Monday, November 16, 2009

November 17, 1776

Tench Tilghman wrote to Robert Livingston from Continental Army Headquarters at Hackensack, New Jersey, "I wish I had better news to communicate, but we suffered a heavy stroke yesterday in the loss of Fort Washington and its garrison, consisting of about two thousand men, who chiefly were made prisoners of war; what were not, fell in the action. The lines were bravely defended; but what could two thousand men do against General Howe' s whole Army, who poured in upon them from every quarter?"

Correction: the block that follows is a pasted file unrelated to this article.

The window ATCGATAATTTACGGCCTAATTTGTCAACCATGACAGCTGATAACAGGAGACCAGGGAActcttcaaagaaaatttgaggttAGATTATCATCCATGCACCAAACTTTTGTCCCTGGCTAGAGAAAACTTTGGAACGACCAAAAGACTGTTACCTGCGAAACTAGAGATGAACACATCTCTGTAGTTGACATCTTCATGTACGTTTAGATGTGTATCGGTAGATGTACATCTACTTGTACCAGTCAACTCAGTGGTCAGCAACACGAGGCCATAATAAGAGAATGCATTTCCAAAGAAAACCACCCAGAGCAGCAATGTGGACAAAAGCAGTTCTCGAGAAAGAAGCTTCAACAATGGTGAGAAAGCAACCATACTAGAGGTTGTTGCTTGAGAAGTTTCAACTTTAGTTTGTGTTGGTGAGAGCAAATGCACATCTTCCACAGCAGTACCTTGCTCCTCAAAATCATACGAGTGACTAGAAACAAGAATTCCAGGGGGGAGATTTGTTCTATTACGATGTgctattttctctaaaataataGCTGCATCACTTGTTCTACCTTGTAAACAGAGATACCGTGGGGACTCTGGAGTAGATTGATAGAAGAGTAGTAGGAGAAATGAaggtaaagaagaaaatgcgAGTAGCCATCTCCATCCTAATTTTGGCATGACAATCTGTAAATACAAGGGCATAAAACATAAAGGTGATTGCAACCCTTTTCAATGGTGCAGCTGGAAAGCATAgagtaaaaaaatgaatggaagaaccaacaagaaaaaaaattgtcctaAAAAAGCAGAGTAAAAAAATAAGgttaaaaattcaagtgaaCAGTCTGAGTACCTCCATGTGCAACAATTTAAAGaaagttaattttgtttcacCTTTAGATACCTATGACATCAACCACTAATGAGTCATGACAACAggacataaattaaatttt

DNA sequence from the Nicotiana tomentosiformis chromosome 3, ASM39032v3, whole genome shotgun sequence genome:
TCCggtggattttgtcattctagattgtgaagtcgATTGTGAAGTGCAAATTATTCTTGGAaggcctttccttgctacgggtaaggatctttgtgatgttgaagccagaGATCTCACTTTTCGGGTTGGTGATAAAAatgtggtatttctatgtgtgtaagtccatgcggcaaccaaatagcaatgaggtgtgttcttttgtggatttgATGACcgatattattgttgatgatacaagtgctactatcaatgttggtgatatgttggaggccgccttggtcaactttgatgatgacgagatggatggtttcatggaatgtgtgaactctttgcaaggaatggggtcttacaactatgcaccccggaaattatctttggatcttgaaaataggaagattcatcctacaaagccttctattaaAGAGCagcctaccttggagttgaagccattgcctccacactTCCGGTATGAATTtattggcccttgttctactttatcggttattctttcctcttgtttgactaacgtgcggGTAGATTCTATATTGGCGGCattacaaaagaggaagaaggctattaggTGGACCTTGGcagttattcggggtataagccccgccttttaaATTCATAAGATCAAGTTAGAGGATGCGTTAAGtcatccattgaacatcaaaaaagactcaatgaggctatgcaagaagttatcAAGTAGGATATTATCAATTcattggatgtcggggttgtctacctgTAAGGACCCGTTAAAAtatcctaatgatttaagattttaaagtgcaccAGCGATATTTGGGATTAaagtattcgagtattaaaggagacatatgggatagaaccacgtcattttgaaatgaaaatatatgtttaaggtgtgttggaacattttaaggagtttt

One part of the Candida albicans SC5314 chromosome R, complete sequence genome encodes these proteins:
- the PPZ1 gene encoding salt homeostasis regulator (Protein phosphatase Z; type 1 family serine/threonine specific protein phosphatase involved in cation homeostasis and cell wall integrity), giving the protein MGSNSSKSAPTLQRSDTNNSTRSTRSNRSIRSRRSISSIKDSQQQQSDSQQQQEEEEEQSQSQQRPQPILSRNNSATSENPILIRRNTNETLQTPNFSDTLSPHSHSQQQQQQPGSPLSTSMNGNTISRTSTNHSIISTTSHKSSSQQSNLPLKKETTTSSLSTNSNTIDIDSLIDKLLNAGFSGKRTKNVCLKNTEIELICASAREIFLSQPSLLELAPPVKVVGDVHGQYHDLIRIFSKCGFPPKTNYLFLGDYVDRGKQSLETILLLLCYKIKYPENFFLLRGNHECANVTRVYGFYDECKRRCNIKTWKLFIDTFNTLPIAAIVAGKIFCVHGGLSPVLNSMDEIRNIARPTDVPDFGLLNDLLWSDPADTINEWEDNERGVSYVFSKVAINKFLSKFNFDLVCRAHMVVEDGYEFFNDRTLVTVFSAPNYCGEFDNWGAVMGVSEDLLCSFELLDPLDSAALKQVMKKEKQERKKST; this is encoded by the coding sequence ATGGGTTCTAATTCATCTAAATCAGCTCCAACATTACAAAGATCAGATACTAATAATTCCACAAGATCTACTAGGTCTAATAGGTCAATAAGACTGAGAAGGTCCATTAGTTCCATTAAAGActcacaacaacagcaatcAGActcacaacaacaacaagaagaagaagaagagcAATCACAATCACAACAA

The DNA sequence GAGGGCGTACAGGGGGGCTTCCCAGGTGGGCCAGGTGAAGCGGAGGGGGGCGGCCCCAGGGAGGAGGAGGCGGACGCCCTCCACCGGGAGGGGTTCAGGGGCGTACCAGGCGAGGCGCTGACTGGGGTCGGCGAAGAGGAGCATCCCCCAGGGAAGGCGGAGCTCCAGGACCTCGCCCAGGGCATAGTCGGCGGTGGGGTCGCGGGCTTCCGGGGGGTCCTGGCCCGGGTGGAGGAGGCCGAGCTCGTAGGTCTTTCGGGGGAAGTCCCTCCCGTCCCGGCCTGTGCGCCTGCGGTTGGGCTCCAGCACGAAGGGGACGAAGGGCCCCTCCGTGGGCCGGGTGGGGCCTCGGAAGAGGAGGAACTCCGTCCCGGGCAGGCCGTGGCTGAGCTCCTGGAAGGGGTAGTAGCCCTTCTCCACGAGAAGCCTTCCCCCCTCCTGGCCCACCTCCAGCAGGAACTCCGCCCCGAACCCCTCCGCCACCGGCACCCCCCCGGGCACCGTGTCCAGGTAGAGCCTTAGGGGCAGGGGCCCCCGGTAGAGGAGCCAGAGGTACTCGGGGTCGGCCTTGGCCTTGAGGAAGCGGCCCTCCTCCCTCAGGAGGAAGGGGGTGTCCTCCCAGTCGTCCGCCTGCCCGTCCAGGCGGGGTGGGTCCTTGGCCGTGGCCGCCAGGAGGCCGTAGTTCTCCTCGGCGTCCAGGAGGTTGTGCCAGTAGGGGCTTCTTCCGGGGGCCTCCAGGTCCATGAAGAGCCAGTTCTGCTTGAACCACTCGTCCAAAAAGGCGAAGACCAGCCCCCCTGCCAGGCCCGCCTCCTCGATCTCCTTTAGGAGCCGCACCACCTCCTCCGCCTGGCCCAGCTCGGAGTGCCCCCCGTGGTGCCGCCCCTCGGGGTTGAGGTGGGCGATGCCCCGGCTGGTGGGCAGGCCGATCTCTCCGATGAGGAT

British Gen. William Howe reported that he took 2,818 prisoners (soldiers and officers) at Fort Washington on Nov. 16, 1776.

Survivors later reported that their captors provided no food to the prisoners after their surrender on November 16 or the entire day of November 17.  
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